The United States Government Accountability Office (GAO) found that blockchain technology can help facilitate oversight of various programs run by the Small Business Administration (SBA).
The GAO explored the potential use of blockchain in SBA programs, which provides support to entrepreneurs and small businesses. In its report, the GAO highlighted blockchain’s ability to streamline and improve annual reporting, facilitate safe loans and monitor business development progress, among others.
Small Business Administration: Exploring Potential Use of Blockchain https://t.co/rJ4e8OTsc8
— U.S. GAO (@USGAO) July 11, 2023
While the SBA has not considered using blockchain, experts cited in GAO’s study believe that blockchain can help the federal agency overcome numerous challenges it faces today:
“These include using a blockchain-based ledger to expedite SBA’s reporting to Congress, assist in real-time data collection for determining program participants’ eligibility, and facilitate program oversight.”
The study involved four SBA programs to examine the potential use and limitations of blockchain adoption. It found that blockchain could help mitigate fraud risk in the 7(a) Loan Program, SBA’s primary loan guarantee program for providing financial assistance to small businesses:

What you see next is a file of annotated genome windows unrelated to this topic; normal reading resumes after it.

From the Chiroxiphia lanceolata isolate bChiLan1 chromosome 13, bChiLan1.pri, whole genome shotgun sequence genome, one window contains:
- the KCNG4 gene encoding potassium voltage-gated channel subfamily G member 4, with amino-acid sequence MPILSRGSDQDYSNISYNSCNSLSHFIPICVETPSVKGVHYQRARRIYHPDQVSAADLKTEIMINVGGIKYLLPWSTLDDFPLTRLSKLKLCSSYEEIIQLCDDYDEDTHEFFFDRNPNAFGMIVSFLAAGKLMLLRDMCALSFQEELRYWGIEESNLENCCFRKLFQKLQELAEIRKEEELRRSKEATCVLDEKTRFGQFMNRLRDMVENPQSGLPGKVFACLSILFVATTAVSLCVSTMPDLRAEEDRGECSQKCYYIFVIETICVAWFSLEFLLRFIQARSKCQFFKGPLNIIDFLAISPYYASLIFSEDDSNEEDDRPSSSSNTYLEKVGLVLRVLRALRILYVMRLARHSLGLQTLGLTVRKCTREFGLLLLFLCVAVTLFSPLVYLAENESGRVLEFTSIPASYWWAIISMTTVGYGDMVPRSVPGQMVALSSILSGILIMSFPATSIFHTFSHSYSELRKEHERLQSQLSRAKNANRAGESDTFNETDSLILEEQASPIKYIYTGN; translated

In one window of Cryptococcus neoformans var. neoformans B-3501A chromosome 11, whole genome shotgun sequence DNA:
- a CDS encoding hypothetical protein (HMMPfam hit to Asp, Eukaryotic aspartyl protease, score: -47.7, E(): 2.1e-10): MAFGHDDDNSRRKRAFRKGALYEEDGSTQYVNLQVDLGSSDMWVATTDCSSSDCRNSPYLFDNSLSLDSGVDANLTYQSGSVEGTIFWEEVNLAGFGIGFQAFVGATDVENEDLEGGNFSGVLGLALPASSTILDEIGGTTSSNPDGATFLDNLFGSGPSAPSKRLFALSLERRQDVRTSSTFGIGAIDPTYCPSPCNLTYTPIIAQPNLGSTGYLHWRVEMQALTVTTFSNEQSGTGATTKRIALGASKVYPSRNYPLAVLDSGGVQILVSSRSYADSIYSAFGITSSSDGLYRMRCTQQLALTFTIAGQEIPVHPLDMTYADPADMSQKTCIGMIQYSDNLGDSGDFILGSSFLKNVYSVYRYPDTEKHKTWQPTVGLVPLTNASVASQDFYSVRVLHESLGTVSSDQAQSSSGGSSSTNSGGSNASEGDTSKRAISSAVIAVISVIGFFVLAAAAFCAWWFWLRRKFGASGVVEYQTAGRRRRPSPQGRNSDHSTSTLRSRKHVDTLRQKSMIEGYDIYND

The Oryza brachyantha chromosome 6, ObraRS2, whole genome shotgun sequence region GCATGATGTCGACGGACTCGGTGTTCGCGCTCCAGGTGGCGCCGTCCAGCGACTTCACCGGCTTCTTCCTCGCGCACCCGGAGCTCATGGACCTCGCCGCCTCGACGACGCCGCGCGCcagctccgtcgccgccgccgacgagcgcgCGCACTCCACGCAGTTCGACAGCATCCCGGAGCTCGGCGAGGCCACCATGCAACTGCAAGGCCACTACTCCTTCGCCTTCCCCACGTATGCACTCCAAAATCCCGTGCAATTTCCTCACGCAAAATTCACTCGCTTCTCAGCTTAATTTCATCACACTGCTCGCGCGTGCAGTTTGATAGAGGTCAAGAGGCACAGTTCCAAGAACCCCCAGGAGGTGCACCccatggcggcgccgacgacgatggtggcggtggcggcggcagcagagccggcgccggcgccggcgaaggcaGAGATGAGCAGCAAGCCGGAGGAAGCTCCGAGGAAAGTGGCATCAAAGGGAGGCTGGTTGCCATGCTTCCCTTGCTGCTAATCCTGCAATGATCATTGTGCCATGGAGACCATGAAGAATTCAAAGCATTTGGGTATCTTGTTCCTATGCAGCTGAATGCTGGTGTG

“Blockchain could facilitate SBA oversight if information about the 7(a) loans were stored on a blockchain-based ledger. In this case, the characteristics of the loans and borrowers could be verified by trusted sources.”
However, the technology cannot deter lender service providers from committing fraud.
Related: US reportedly plans to restrict China’s access to cloud computing services
The 8(a) Business Development Program — which helps small businesses owned and controlled by socially and economically disadvantaged people — could use blockchain to collect real-time data for determining the continuing eligibility of the participants.
Other potential blockchain use cases highlighted by the GAO include expediting the application process of the Disaster Loan Program, and improving the timeliness of agency reporting for the Small Business Innovation Research (SBIR) and Small Business Technology Transfer (STTR) programs.
Magazine: Should you ‘orange pill’ children? The case for Bitcoin kids books